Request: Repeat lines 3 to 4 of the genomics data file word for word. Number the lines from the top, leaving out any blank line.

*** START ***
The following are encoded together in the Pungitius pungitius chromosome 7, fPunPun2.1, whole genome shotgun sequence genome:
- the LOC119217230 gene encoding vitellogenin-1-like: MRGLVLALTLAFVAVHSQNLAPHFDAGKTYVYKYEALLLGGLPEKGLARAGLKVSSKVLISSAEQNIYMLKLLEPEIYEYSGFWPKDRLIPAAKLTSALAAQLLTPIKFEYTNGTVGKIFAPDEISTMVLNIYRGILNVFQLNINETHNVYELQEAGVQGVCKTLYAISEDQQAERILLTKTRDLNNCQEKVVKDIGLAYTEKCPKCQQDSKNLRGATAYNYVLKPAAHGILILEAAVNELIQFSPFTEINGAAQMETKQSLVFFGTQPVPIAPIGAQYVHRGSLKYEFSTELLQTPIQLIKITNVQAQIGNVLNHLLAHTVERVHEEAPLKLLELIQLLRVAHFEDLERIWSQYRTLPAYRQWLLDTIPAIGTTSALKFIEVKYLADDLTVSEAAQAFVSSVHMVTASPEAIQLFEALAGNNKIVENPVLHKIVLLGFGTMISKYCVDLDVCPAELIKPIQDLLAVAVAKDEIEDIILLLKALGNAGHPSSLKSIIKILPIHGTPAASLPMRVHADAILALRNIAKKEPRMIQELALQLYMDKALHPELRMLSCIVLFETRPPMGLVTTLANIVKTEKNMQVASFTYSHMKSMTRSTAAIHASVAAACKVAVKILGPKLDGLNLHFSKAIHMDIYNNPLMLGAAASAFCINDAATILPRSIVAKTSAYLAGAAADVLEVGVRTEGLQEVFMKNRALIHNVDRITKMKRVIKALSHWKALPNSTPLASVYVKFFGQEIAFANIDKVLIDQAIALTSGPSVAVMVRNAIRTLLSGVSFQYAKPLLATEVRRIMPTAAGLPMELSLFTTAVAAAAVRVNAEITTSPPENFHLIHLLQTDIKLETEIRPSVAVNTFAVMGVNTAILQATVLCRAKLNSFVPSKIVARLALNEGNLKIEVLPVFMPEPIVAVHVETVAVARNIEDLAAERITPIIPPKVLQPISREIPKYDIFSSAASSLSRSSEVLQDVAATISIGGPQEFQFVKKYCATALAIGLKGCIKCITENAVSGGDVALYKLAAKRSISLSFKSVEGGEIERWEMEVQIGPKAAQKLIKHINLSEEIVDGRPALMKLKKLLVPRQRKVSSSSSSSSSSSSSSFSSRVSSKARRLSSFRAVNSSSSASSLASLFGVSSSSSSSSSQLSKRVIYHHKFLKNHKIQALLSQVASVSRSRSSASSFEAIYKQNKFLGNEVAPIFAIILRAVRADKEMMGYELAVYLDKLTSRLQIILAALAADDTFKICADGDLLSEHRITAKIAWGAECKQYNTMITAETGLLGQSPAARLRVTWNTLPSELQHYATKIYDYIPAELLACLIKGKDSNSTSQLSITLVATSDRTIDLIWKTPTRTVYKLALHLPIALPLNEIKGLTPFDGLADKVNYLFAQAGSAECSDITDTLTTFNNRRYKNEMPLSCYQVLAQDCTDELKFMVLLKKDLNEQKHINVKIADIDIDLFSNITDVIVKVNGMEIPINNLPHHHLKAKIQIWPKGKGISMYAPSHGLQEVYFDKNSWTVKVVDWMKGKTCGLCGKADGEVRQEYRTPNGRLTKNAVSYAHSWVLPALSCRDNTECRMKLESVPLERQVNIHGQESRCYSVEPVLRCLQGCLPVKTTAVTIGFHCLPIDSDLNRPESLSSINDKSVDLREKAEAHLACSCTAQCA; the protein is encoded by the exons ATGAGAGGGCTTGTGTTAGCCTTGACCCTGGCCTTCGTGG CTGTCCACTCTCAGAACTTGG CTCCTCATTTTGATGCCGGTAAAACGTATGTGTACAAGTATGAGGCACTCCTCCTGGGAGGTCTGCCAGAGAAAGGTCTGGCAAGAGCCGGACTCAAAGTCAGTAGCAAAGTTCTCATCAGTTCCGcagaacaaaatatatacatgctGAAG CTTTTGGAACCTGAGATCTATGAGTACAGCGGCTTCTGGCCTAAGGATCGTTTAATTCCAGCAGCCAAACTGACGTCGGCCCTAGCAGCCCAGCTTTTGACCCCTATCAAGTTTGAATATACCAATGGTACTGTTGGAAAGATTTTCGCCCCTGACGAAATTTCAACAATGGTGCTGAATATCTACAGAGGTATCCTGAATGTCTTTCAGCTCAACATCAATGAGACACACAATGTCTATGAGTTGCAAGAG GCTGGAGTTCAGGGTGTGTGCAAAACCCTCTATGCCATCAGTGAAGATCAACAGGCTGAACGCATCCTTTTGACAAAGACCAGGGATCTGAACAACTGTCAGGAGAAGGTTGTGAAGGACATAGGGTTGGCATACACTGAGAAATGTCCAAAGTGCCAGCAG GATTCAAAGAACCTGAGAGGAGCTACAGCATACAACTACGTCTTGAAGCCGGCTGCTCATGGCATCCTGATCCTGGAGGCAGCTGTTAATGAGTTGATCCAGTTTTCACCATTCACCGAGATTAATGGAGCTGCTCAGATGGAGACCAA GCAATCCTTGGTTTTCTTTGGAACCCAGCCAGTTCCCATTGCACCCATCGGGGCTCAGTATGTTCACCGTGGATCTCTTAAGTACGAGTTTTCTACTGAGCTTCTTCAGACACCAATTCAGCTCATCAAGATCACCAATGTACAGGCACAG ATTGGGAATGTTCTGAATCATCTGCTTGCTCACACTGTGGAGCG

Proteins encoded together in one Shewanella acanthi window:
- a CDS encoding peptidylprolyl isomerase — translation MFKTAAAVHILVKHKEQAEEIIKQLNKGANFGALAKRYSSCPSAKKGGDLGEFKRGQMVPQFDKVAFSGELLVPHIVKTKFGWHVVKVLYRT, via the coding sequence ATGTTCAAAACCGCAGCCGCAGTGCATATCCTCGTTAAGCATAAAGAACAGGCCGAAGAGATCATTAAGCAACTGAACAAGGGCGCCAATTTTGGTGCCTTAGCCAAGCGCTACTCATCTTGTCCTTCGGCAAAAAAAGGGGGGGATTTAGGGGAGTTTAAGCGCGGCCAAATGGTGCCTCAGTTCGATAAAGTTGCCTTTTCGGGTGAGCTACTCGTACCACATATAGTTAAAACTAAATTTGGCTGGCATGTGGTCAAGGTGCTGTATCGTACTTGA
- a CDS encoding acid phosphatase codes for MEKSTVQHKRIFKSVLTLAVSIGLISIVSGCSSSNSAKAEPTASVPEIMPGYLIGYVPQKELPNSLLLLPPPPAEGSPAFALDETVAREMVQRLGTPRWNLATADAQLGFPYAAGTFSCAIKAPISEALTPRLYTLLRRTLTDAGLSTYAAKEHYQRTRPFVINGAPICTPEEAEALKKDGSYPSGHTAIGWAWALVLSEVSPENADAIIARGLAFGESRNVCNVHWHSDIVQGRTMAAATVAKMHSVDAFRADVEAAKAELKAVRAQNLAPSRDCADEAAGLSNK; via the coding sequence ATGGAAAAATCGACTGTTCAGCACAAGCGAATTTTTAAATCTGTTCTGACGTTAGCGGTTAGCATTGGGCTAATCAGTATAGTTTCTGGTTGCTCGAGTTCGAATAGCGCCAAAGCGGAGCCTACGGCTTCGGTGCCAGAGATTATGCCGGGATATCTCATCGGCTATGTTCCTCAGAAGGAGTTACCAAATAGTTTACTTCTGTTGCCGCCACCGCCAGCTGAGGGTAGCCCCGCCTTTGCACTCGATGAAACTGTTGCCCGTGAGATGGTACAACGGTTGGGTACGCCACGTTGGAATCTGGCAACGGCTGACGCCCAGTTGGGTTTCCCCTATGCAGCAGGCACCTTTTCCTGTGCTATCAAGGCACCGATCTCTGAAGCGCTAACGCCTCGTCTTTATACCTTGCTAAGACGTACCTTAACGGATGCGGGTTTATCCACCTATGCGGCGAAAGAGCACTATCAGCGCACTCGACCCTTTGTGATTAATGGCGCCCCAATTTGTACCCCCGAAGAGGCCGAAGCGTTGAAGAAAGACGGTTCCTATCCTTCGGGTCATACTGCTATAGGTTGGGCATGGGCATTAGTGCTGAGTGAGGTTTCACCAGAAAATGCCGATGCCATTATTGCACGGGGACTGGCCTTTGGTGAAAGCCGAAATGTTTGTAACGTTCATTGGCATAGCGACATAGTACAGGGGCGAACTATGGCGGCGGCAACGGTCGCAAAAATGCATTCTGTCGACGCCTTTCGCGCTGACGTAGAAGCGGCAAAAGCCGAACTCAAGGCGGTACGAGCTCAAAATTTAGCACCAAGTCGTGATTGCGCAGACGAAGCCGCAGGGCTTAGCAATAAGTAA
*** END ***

Proteins encoded together in one Shewanella acanthi window:
- a CDS encoding peptidylprolyl isomerase — translation MFKTAAAVHILVKHKEQAEEIIKQLNKGANFGALAKRYSSCPSAKKGGDLGEFKRGQMVPQFDKVAFSGELLVPHIVKTKFGWHVVKVLYRT, via the coding sequence ATGTTCAAAACCGCAGCCGCAGTGCATATCCTCGTTAAGCATAAAGAACAGGCCGAAGAGATCATTAAGCAACTGAACAAGGGCGCCAATTTTGGTGCCTTAGCCAAGCGCTACTCATCTTGTCCTTCGGCAAAAAAAGGGGGGGATTTAGGGGAGTTTAAGCGCGGCCAAATGGTGCCTCAGTTCGATAAAGTTGCCTTTTCGGGTGAGCTACTCGTACCACATATAGTTAAAACTAAATTTGGCTGGCATGTGGTCAAGGTGCTGTATCGTACTTGA